Norman Luxton

From Wikipedia, the free encyclopedia
Norman Luxton
Norman Luxton holding a model of the Tilikum, 1923
Norman Kenny Luxton

(1876-11-02)November 2, 1876
DiedOctober 26, 1962(1962-10-26) (aged 85)
Other namesMr. Banff
Known forTilikum
ParentWilliam Luxton

Norman K. Luxton (November 2, 1876 – October 26, 1962) was a pioneer in the Canadian Rockies known as "Mr. Banff".[1] With John Voss, he attempted to sail around the world in an old red cedar Indian dug-out canoe. On his return to Canada, he worked on improving the community of Banff, Alberta and the relationship between its residents and the aboriginal community.

Personal life[edit]

Norman Luxton was the son of Winnipeg Free Press co-founder, William Luxton in Fort Garry, Manitoba (now Winnipeg). He first worked with his father at the Free Press in Manitoba. In 1892 he worked for the Indian Agency at Rat Portage (now, Kenora, Ontario). In 1893, Norman decided to head to the Cariboo Gold Fields to make his fortune. It is hard to know if he did make it to the gold fields, but he did make it to Calgary and worked for the Calgary Herald for the next eight years before moving to Vancouver in 1901. In 1904, Norman Luxton married Georgina (Georgie) Elizabeth McDougall (1870-1965) of the pioneer missionary McDougall family of Morley, Alberta. Norman and Georgie Luxton had one child, Eleanor Georgina, born in Banff in 1908. Norman F. Luxton died on October 22, 1962, at the age of 89, in the Holy Cross Hospital in Calgary.[2]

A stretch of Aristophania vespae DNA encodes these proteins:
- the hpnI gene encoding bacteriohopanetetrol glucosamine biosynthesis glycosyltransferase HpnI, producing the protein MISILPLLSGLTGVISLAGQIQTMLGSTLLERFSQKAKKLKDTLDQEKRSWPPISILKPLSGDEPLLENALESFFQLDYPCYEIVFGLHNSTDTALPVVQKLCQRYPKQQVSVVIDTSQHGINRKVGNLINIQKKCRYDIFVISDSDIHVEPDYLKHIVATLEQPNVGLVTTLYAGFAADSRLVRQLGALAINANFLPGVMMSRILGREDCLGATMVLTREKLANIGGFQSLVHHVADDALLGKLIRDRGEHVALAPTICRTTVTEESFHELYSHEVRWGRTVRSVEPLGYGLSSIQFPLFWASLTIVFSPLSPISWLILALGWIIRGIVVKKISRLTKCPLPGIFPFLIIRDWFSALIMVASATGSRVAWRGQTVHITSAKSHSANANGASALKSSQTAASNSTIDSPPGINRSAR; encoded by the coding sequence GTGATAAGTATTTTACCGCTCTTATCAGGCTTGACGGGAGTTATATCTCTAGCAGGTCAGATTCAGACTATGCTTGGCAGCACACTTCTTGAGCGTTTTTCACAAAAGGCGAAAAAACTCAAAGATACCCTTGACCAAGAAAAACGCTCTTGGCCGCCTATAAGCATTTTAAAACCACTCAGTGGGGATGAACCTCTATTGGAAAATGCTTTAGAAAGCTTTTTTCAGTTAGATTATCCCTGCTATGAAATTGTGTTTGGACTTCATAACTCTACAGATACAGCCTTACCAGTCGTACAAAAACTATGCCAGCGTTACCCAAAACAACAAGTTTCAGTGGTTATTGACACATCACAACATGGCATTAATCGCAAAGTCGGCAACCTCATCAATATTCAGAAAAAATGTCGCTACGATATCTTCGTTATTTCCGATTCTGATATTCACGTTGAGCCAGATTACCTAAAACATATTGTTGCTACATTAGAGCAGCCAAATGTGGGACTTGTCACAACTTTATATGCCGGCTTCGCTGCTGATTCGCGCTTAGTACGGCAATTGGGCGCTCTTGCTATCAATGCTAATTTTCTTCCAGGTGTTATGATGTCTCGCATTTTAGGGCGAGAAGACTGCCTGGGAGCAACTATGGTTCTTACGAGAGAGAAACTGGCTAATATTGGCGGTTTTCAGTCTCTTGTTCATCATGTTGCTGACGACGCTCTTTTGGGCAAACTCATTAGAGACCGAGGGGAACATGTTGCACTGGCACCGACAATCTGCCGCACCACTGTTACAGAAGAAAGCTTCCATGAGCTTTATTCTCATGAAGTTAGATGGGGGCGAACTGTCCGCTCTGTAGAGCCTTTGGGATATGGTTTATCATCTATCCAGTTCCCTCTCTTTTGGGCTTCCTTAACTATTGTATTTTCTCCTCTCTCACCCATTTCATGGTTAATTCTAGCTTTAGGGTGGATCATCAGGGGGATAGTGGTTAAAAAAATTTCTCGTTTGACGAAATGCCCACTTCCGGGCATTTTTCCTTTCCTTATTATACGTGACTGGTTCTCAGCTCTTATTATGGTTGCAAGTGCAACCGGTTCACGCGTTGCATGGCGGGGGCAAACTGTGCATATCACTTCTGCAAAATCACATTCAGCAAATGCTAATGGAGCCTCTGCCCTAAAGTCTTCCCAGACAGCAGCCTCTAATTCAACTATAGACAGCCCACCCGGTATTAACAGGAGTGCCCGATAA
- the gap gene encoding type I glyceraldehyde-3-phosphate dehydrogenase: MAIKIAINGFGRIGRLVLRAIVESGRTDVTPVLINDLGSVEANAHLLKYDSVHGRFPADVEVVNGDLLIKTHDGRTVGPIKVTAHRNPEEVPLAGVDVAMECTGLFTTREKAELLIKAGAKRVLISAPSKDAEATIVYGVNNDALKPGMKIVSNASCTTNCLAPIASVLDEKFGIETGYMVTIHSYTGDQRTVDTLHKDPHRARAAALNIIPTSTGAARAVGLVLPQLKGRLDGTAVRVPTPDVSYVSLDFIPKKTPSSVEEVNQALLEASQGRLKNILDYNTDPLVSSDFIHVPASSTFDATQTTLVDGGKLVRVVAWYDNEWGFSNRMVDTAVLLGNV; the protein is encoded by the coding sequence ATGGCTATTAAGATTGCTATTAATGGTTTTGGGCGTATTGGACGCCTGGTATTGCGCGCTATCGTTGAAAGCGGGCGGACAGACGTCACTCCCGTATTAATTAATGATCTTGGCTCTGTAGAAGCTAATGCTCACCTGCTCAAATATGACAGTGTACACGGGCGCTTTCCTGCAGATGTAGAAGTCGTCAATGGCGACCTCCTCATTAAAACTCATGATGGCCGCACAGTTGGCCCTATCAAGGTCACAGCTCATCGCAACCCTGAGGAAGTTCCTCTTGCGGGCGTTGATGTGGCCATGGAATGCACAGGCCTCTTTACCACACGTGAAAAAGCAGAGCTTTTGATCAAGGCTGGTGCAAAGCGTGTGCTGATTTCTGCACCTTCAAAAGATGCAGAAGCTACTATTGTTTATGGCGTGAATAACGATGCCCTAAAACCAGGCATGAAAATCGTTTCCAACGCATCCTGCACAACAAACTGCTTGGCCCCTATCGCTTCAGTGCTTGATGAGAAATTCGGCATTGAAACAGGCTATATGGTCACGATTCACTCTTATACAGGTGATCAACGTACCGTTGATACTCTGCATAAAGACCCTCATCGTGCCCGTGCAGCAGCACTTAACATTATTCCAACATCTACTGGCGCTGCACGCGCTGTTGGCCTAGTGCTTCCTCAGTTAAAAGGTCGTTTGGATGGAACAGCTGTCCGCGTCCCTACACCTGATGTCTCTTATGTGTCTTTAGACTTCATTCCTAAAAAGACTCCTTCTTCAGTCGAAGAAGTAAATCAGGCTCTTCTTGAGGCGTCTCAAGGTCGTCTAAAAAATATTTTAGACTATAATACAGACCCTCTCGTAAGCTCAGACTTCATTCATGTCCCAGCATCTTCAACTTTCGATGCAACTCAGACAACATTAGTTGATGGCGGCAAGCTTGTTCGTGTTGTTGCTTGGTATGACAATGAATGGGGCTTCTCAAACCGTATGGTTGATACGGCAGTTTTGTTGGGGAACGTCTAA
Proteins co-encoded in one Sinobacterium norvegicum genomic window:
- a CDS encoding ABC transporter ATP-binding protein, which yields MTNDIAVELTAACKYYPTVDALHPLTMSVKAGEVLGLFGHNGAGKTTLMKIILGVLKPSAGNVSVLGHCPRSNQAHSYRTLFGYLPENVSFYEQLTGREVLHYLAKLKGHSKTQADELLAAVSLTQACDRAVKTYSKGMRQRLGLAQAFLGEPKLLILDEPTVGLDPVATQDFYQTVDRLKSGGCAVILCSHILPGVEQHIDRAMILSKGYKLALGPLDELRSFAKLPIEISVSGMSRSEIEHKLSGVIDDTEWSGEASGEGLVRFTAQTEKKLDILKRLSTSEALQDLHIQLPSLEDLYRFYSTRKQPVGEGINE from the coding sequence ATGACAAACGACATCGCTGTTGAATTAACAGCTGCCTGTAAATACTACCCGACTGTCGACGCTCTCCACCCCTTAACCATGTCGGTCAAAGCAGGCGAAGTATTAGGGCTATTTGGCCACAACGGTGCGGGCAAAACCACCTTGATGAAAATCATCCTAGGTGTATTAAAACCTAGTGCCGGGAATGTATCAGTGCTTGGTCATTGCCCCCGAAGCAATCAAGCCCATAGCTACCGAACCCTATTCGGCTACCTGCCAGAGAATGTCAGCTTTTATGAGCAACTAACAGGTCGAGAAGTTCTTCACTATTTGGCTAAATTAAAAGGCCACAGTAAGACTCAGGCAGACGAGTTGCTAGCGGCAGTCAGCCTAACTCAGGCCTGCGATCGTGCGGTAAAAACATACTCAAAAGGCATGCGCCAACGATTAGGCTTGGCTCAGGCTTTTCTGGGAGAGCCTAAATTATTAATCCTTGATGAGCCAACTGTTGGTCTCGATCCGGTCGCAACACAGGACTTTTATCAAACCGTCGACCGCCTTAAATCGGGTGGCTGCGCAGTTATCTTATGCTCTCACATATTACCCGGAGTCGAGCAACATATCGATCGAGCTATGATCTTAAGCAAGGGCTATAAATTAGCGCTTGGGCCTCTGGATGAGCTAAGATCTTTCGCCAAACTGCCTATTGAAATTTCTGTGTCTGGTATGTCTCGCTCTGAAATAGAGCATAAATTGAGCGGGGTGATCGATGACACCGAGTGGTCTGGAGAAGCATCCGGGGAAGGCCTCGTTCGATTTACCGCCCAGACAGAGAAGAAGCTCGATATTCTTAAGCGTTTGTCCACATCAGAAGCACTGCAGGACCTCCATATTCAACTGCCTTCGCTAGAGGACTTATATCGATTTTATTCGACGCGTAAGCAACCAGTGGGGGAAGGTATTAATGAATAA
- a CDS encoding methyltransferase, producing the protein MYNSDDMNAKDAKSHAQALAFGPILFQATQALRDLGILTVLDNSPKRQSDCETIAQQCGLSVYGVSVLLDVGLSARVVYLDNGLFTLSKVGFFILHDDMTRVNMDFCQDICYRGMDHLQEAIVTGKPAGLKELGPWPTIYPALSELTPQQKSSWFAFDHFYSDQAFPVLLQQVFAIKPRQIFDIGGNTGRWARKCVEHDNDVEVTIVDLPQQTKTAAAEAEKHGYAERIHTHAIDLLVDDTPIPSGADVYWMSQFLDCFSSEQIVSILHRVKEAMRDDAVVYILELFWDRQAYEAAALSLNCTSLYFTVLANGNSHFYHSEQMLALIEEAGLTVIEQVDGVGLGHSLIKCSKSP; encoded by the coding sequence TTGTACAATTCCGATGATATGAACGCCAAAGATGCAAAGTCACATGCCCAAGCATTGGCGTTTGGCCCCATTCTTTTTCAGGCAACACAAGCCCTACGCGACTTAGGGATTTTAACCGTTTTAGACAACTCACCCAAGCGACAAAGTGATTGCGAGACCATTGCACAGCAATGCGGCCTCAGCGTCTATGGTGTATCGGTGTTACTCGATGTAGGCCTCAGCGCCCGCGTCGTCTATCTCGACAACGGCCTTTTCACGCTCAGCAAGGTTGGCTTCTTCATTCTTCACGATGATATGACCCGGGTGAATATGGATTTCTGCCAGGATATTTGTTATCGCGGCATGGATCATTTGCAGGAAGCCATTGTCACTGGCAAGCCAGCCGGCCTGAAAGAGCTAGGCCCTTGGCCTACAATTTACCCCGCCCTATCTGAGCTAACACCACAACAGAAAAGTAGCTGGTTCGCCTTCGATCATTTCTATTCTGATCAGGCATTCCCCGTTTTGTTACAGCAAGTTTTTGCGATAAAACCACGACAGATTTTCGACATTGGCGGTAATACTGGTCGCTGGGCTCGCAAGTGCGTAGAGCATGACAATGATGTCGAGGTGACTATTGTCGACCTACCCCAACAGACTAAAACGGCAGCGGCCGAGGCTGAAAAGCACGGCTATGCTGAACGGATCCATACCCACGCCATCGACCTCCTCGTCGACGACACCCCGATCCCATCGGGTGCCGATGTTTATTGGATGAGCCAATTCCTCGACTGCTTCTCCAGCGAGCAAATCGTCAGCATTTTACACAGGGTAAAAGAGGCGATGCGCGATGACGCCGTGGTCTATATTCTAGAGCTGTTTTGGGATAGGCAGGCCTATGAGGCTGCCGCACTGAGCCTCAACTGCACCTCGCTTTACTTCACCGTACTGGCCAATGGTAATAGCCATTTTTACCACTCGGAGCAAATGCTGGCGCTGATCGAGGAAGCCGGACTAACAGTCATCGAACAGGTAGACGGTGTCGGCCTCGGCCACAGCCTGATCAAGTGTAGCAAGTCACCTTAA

Pacific crossing[edit]

The Tilikum at Margate with Captain John Voss standing at the bows.

In 1901, Norman moved west to Vancouver where he briefly worked for a weekly called Town Topics. While in Victoria, Norman met Captain John Voss, an eccentric sea captain. The two planned an adventurous voyage. They would purchase a 100-year-old Nootka dugout canoe and sail it around the world, leaving from Victoria, British Columbia and heading west to London.[3] The dugout canoe was named the Tilikum, meaning friend in Chinook Jargon. Luxton journeyed 10,000 miles (about 16,000 km) on the Pacific Ocean with Voss, and endured five months of travel, before the Tilikum struck a reef and Luxton was thrown from the boat. His whole body was badly cut by coral, and he had to abandon the trip in Fiji, and was immediately taken to a hospital in Australia.[4] Following this, Luxton came to Banff to recuperate. He kept notes of the voyage; his Tilikum Journal, edited by his daughter Eleanor was published in 1971.[4] Captain John Voss finished his journey around the world and published his sailing memoir as The Venturesome Voyages of Captain Voss[5] in 1913. The Tilikum boat changed hands a number of times but is now on display under cover in the cruise ships terminal in Victoria, British Columbia.[6]

A map of the voyage of the Tilikum. Luxton made it as far as Suva, Fiji before having to stop from his injuries.

Life in Banff[edit]

Norman Luxton at the Banff Indian Days festival, 1927